Winter Blues for the NHS and the Elderly

According to the latest statistics, January 2016 was a terrible month for the NHS. Performance data shows that the NHS missed almost all key waiting time targets, ranging from routine elective surgery to emergency A&E care. As the Guardian reports: “The data shows that 212,136 patients waited more than the maximum four hours to be…

Inheritance Tax and the Residential Nil Rate Band

With the property market on the rise across England and Wales, more and more houses are increasing in value. While, for homeowners, this is good news, house price appreciation does have a less positive consequence when it comes to inheritance tax liability. For Will planning, a person’s estate is the total belongings left after they…

The growing social care crisis and the impact on council tax

Most councils are engaged in finalising and announcing their budgets for 2016/2017. For local governments, this process includes considering policy objectives, looking at how much money is available, and prioritising what they can afford to spend. All while meeting their statutory duties. In his October 2015 budget, the Chancellor announced that councils would be able to increase council tax by up to 1.99% to raise money for much-needed adult social care services.

Changing family finances and the cost of elderly care

A recent report by a leading public policy think tank, has identified some significant challenges due to an increasingly ageing population. These challenges, which include funding the cost of elderly care, are likely to reduce the assets of the older generation. In response, six in ten people now believe that it’s better to hand money down the generations during their lifetime than it is to leave money in a Will. Interestingly, these ‘lifetime’ gifts are being made to grandchildren rather than children, in many cases to help them on the property ladder.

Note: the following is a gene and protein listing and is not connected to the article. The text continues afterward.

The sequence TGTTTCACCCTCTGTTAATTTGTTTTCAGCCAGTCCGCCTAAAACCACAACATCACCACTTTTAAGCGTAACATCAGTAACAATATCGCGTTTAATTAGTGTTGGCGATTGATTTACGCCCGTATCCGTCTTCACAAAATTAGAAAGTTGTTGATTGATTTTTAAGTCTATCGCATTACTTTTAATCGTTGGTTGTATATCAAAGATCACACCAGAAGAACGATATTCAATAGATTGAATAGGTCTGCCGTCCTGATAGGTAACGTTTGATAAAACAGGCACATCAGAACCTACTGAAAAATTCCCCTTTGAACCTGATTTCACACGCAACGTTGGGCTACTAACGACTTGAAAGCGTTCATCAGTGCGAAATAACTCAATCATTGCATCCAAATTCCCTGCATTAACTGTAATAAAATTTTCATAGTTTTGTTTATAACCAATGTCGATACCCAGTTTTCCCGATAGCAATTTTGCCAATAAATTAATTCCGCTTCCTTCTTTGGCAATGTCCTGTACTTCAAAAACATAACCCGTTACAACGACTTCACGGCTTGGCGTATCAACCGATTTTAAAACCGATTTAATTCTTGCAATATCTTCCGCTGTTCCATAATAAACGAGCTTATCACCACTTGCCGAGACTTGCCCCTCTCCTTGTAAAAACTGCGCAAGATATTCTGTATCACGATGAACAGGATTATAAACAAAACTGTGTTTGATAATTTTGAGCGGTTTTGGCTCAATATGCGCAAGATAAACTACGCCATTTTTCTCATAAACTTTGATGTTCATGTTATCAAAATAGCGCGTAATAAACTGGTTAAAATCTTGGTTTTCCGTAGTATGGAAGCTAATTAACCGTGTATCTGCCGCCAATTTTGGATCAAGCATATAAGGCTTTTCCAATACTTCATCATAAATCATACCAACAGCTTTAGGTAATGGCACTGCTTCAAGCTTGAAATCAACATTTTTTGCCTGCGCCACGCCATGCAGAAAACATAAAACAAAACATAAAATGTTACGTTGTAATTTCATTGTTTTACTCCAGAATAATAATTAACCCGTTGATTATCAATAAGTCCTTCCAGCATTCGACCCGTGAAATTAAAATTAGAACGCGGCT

Family refunded unlawful top-up care home fees

All too regularly, families have to pay substantial top-up fees to subsidise the care received by elderly relatives in care homes. However, while top-up fees can be an appropriate way to ensure your loved ones receive a standard of care you feel comfortable with, in many instances these fees are being unlawfully or unnecessarily charged.

The importance of remembering those affected by dementia

Imagine the scene – you go into your bedroom to find it has been redecorated in colours you don’t like and your belongings have been moved around and now you can’t find anything.

Some of your prized possessions may have been thrown out. You would probably feel a bit lost or confused, but mostly upset and angry. You would eventually work it out, but that is because your brain would be telling you what to do and where to look. The brain doesn’t work in the same way for individuals who are sadly affected by dementia.